Education has always been a top priority for the people. Support for Historically Black Colleges and Universities (HBCUs) is an increasing concern for the people, all of the people. Democrats, including Black leaders and elected officials, have never measured up to that task of demanding fair and equitable funding from the state. They follow misguided advice that it was constitutionally prohibited. To his credit, Attorney General Jason Miyares has issued an opinion clarifying the issue leaving the Dems no one to fault but themselves.
The Democrats never properly addressed McAuliffe’s disdain for parental involvement in education nor his purported entitlement to support from Black voters. There was nothing distinguishing the Dem’s ticket to the extent of showing any commitment to the real issues, like crime, the economy and affordable healthcare, which continue in our communities today. Not a day goes by without a shooting, mass eviction, or employment and food scarcity.
I have been a student and professor of government and public affairs for some time and shared my concerns with persons of interest.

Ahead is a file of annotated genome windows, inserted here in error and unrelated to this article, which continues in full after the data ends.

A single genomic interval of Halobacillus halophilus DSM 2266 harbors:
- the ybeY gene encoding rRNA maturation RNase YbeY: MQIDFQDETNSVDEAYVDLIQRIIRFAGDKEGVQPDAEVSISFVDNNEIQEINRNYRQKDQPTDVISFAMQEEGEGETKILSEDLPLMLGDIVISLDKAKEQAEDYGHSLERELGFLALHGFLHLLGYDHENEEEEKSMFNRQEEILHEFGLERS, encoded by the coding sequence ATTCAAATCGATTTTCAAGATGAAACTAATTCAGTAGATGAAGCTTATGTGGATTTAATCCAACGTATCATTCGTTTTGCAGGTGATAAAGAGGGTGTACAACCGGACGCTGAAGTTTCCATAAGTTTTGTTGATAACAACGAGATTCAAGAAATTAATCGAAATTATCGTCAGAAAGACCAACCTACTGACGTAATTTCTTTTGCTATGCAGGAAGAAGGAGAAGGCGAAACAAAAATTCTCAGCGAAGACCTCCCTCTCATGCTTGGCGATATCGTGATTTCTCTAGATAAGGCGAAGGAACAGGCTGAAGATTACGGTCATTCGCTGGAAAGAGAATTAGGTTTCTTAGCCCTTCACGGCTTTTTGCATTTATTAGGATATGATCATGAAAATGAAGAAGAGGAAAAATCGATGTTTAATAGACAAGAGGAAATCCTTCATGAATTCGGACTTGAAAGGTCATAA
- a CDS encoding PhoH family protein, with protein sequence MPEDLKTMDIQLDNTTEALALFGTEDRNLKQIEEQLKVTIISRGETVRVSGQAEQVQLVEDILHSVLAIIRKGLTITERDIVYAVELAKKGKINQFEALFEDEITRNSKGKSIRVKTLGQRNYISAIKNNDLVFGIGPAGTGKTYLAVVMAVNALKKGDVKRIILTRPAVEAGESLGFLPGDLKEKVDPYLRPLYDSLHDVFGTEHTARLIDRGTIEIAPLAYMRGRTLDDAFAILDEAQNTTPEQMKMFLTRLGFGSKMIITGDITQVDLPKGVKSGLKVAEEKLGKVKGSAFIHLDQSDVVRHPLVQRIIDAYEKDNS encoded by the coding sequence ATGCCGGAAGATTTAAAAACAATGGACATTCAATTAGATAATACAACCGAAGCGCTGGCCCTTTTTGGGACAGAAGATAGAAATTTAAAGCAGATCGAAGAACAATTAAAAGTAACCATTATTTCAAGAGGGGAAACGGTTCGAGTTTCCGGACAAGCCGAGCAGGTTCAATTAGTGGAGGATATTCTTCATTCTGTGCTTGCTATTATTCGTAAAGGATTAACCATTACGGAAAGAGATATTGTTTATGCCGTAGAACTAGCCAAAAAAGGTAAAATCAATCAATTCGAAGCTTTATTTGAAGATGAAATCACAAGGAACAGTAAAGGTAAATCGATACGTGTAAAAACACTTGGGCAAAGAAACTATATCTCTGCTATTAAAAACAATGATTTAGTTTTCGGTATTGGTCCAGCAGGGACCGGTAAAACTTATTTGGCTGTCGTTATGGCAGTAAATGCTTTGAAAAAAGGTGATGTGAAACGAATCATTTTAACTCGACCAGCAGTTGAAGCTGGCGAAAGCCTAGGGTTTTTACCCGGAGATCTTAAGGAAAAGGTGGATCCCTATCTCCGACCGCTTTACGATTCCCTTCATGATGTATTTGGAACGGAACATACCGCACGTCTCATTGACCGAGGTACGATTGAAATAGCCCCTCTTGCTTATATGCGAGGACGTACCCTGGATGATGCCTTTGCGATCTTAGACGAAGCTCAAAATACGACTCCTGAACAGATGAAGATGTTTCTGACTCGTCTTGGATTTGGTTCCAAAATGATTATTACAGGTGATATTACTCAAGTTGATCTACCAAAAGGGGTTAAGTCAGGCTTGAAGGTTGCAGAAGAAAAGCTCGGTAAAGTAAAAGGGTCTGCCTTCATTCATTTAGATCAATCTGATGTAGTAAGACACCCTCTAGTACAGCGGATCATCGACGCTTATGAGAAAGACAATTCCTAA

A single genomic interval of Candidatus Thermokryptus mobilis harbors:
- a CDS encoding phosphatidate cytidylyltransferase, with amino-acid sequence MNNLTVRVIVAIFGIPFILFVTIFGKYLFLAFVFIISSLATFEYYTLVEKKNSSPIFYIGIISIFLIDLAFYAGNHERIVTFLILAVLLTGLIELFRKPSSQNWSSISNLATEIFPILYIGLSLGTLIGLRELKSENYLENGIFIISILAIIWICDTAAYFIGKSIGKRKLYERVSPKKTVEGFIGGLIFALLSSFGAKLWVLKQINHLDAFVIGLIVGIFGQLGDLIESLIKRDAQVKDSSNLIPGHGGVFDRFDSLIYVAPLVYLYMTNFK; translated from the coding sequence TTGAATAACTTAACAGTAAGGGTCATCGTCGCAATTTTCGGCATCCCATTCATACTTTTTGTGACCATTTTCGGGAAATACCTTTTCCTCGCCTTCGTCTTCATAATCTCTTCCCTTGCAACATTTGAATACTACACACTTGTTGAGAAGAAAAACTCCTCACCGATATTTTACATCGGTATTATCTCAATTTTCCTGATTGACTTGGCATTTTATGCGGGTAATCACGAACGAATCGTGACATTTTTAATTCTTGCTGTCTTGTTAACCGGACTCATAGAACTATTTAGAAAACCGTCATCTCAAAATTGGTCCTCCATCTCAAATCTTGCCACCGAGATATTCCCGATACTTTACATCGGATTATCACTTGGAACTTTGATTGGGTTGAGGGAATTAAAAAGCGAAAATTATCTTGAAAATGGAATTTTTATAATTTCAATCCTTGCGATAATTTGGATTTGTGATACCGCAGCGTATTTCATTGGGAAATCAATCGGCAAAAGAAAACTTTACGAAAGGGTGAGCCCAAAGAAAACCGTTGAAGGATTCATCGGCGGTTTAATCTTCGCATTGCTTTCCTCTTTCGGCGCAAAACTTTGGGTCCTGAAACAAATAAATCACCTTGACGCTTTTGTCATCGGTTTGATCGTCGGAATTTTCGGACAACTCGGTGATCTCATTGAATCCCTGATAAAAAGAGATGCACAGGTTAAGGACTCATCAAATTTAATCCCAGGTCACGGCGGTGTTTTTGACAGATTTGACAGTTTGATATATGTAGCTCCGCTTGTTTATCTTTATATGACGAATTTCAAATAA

The ticket sweep was pure lack of attention to the issues by Democrats rather than any accomplishments of the Republicans. I know there are many people who shared the same feelings about how the Democrats lost the last statewide election. Governor Youngkin would be among the first to acknowledge that his ticket and his party were able to capitalize on the Dems’ miscues.
I have long described Virginia as a “purple” state, neither “red” nor “blue”. A better description would be that it is a “people’s” state. There was no elixir or prescription for victory poured into the water by the Republicans. They were the beneficiaries of the largesse of the Democrats, who blew it.
These are some of the reasons that prompted me not to endorse or support anyone in the Democratic primary. I followed that same course and made no public endorsement of anyone in the general election.
Paradoxically, one could say that the Republicans were gifted by “Blackface” and the subsequent failure of the Dems to do no more than to take certain votes for granted. So, in the end, Blackface won and the people may continue to suffer from ineffective leadership.